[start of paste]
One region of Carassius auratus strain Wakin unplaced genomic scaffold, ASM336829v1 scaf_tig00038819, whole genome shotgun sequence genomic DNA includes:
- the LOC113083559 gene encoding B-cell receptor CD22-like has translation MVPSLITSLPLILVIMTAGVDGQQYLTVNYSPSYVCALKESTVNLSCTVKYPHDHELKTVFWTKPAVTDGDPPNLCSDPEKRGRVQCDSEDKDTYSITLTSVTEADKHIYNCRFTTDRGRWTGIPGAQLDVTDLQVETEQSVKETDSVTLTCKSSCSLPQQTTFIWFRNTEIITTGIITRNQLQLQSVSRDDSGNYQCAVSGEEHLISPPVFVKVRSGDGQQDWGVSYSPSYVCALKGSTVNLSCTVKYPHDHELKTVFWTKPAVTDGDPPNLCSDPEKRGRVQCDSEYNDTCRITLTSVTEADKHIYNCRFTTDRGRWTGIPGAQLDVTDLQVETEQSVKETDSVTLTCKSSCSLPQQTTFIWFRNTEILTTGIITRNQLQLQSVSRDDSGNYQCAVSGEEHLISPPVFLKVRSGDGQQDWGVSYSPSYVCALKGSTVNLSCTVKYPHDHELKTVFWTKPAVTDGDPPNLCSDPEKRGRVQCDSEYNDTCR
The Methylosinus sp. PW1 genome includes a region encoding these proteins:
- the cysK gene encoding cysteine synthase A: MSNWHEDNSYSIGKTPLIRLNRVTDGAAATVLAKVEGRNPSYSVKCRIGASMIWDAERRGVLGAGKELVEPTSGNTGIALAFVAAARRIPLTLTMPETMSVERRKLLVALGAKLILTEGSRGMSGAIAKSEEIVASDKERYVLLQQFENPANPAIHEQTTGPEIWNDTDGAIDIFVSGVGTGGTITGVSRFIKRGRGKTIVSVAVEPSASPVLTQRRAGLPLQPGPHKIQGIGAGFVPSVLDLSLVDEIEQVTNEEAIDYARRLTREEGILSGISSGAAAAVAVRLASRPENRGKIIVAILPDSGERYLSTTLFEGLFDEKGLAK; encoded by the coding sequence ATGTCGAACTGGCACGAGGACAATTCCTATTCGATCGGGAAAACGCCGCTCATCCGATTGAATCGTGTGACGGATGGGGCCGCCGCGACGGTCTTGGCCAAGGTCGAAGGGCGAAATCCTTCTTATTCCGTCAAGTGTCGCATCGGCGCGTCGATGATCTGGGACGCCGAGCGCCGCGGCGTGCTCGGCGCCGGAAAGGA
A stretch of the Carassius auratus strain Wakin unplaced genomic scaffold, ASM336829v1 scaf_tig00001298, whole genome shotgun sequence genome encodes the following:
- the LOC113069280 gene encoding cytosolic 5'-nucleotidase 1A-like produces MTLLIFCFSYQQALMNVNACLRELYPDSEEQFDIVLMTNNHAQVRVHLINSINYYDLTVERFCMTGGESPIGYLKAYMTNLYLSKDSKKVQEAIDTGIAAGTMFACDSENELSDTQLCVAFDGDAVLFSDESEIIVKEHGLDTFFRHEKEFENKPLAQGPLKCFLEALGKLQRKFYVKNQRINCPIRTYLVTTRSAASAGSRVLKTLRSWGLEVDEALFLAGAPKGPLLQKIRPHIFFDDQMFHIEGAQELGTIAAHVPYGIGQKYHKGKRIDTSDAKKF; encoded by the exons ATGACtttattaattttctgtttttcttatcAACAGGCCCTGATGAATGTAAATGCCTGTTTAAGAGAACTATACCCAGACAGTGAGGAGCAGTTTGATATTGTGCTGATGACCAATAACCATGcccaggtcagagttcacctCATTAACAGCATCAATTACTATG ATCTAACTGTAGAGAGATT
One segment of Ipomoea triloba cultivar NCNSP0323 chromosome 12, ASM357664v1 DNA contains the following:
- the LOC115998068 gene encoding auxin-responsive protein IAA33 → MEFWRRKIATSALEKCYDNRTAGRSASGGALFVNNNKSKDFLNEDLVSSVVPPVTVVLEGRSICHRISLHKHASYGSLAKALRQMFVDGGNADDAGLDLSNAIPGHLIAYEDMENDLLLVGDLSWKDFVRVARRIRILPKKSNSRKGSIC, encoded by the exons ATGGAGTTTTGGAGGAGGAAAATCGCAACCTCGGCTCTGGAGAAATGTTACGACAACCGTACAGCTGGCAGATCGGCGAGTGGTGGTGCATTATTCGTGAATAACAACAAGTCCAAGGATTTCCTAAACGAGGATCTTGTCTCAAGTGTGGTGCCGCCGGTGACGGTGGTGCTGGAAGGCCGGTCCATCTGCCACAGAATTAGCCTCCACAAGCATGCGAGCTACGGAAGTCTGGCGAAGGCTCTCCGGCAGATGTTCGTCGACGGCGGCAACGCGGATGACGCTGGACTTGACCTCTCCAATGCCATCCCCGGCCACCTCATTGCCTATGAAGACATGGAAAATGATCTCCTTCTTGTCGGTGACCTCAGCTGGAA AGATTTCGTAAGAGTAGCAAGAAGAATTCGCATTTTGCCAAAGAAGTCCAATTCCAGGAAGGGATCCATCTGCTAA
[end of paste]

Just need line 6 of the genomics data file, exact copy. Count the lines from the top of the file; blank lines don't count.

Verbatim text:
- the LOC113069280 gene encoding cytosolic 5'-nucleotidase 1A-like produces MTLLIFCFSYQQALMNVNACLRELYPDSEEQFDIVLMTNNHAQVRVHLINSINYYDLTVERFCMTGGESPIGYLKAYMTNLYLSKDSKKVQEAIDTGIAAGTMFACDSENELSDTQLCVAFDGDAVLFSDESEIIVKEHGLDTFFRHEKEFENKPLAQGPLKCFLEALGKLQRKFYVKNQRINCPIRTYLVTTRSAASAGSRVLKTLRSWGLEVDEALFLAGAPKGPLLQKIRPHIFFDDQMFHIEGAQELGTIAAHVPYGIGQKYHKGKRIDTSDAKKF; encoded by the exons ATGACtttattaattttctgtttttcttatcAACAGGCCCTGATGAATGTAAATGCCTGTTTAAGAGAACTATACCCAGACAGTGAGGAGCAGTTTGATATTGTGCTGATGACCAATAACCATGcccaggtcagagttcacctCATTAACAGCATCAATTACTATG ATCTAACTGTAGAGAGATT